I’m sure we all know that you can effectively relieve your back pain by the application of heat and cold, especially muscular back pain. However, the most suitable choice will depend upon the reason for your pain. So, in this departure from my normal format post on back pain blog, I’m going to try and help you determine the best choice between hot or cold in a particular circumstance.
If your back problem is due to some type of back muscle injury then the first thing to do is establish if you have any inflammation or swelling. If there is no swelling then it’s probably best to use heat to relieve the pain. This is because heat increases the muscles’ flexibility and elasticity. If you are hoping to maintain a level of activity then heat will be more suitable as it will encourage movement in the muscles without undue pain.
As heat increases blood flow and skin temperature, you can apply an appropriate source of heat to the affected area for 15 to 20 minutes at a time. Moist heat seems to work best, at least it does for me, and so you could use a hot towel. I use the microwave, having soaked a towel and wrung it out a bit, but be careful until you get the timing right, it gets very hot very quickly. You don’t want third-degree burns. You can also use a gel pack which you can either heat in hot water or freeze to use as a cold application. These are pretty useful and I also use one myself, more for cold than hot, but that’s just my personal preference.
If you just put something like a heat pack or cold pack into your search engine you’ll find lots of options, but you don’t have to spend your money. You know about the towel and I bet most of you have a bag of frozen peas or similar in the freezer. Anyway, to get back to the point, there will be times when application of cold will be more effective in reducing your pain. If your back pain is caused by an obvious injury where swelling/inflammation has occurred then cold will be more appropriate. The cold will cause the blood vessels to narrow and that will help limit any internal tissue bleeding (bruising) and swelling. Whatever you use to apply the cold: gel pack, frozen vegetables or ice, wrap the source in a cloth to avoid ice or freezer burn. Again, apply for 15 to 20 minutes before allowing the skin to return to normal temperature before reapplying. You can do this as often as you like for as long as you like.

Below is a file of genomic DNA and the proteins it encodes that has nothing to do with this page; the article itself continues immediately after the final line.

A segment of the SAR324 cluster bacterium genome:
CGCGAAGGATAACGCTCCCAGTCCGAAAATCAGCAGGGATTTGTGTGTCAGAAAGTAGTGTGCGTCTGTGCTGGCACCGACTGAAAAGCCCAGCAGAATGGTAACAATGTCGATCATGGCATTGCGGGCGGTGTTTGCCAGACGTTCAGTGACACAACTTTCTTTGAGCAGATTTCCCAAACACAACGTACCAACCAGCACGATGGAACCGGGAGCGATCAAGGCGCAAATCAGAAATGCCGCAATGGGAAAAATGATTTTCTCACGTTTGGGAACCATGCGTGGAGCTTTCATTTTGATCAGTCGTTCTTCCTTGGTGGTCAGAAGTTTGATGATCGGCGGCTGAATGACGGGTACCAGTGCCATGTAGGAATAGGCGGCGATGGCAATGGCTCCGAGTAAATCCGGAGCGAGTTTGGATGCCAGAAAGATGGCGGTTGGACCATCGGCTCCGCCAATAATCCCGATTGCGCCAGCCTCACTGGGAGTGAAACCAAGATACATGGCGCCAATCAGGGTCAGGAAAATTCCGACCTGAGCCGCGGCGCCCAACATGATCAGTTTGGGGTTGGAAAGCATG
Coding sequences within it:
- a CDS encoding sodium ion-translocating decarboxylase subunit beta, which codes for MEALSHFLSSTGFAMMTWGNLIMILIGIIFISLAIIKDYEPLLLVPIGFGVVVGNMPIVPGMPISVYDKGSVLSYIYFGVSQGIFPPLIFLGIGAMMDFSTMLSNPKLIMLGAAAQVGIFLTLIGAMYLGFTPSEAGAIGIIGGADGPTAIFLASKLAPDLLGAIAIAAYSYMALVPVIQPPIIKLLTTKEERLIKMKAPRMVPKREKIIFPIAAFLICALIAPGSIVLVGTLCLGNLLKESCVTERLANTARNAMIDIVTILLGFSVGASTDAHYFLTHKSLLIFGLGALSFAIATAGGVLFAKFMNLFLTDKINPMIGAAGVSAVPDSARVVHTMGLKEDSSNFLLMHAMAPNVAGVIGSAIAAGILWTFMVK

If things haven’t improved after say three or four days it would be wise to get medical advice. If your back pain is caused by unaccustomed or excess (for you) physical exertion then cold is usually the way to go. Athletes tend to use cold applications to relieve muscle pain caused by over exercise and muscle stress. If you have a back problem then the application of either heat or cold can be useful in reducing the severity of the pain. After assessing your problem you can decide which of the alternatives seems best for your situation.
Although it is more generally believed that applying cold to any muscle injury is best, in fact for chronic back pain heat works better, and I speak from experience here. You also need to bear in mind that what works best for one person may not necessarily be the most suitable treatment for another. The sensible way is to test both hot and cold, but when you do, use the cold therapy first as the application of heat could worsen any inflammation or swelling, where the cold treatment tends to be gentler.